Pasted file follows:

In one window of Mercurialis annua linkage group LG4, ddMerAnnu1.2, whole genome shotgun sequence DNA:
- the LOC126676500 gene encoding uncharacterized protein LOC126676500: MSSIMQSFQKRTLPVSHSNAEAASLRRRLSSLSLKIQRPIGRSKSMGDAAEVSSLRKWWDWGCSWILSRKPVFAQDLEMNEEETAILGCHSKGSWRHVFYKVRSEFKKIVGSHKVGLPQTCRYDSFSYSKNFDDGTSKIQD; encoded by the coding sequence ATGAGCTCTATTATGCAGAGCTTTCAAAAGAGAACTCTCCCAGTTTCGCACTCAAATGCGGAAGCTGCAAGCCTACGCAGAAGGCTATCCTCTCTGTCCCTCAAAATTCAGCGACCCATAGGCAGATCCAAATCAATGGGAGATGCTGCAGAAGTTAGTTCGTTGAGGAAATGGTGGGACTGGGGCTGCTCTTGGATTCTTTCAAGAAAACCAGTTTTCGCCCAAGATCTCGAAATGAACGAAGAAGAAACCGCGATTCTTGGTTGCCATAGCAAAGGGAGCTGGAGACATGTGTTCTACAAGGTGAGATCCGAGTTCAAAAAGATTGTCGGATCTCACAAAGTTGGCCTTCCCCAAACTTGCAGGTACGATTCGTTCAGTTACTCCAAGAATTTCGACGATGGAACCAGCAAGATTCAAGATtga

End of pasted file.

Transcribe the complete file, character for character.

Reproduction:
In one window of Mercurialis annua linkage group LG4, ddMerAnnu1.2, whole genome shotgun sequence DNA:
- the LOC126676500 gene encoding uncharacterized protein LOC126676500: MSSIMQSFQKRTLPVSHSNAEAASLRRRLSSLSLKIQRPIGRSKSMGDAAEVSSLRKWWDWGCSWILSRKPVFAQDLEMNEEETAILGCHSKGSWRHVFYKVRSEFKKIVGSHKVGLPQTCRYDSFSYSKNFDDGTSKIQD; encoded by the coding sequence ATGAGCTCTATTATGCAGAGCTTTCAAAAGAGAACTCTCCCAGTTTCGCACTCAAATGCGGAAGCTGCAAGCCTACGCAGAAGGCTATCCTCTCTGTCCCTCAAAATTCAGCGACCCATAGGCAGATCCAAATCAATGGGAGATGCTGCAGAAGTTAGTTCGTTGAGGAAATGGTGGGACTGGGGCTGCTCTTGGATTCTTTCAAGAAAACCAGTTTTCGCCCAAGATCTCGAAATGAACGAAGAAGAAACCGCGATTCTTGGTTGCCATAGCAAAGGGAGCTGGAGACATGTGTTCTACAAGGTGAGATCCGAGTTCAAAAAGATTGTCGGATCTCACAAAGTTGGCCTTCCCCAAACTTGCAGGTACGATTCGTTCAGTTACTCCAAGAATTTCGACGATGGAACCAGCAAGATTCAAGATtga